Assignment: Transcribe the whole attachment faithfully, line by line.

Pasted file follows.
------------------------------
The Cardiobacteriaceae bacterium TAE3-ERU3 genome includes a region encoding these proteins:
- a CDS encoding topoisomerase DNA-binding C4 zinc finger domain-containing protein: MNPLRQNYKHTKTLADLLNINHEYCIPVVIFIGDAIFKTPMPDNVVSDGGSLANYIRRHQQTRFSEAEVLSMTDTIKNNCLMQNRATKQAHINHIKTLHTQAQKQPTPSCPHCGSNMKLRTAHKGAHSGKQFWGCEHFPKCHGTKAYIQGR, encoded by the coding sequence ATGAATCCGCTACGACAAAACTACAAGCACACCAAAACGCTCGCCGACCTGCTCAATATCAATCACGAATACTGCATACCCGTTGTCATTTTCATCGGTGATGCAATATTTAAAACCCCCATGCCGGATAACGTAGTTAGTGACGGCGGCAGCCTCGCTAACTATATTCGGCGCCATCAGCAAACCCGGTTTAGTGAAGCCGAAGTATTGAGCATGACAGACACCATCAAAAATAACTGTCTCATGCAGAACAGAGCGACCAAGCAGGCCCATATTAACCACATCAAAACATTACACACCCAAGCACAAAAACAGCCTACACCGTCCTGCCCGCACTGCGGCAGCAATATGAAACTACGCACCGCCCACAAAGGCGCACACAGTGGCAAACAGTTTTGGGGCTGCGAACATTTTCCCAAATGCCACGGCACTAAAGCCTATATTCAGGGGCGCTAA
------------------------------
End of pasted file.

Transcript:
The Cardiobacteriaceae bacterium TAE3-ERU3 genome includes a region encoding these proteins:
- a CDS encoding topoisomerase DNA-binding C4 zinc finger domain-containing protein: MNPLRQNYKHTKTLADLLNINHEYCIPVVIFIGDAIFKTPMPDNVVSDGGSLANYIRRHQQTRFSEAEVLSMTDTIKNNCLMQNRATKQAHINHIKTLHTQAQKQPTPSCPHCGSNMKLRTAHKGAHSGKQFWGCEHFPKCHGTKAYIQGR, encoded by the coding sequence ATGAATCCGCTACGACAAAACTACAAGCACACCAAAACGCTCGCCGACCTGCTCAATATCAATCACGAATACTGCATACCCGTTGTCATTTTCATCGGTGATGCAATATTTAAAACCCCCATGCCGGATAACGTAGTTAGTGACGGCGGCAGCCTCGCTAACTATATTCGGCGCCATCAGCAAACCCGGTTTAGTGAAGCCGAAGTATTGAGCATGACAGACACCATCAAAAATAACTGTCTCATGCAGAACAGAGCGACCAAGCAGGCCCATATTAACCACATCAAAACATTACACACCCAAGCACAAAAACAGCCTACACCGTCCTGCCCGCACTGCGGCAGCAATATGAAACTACGCACCGCCCACAAAGGCGCACACAGTGGCAAACAGTTTTGGGGCTGCGAACATTTTCCCAAATGCCACGGCACTAAAGCCTATATTCAGGGGCGCTAA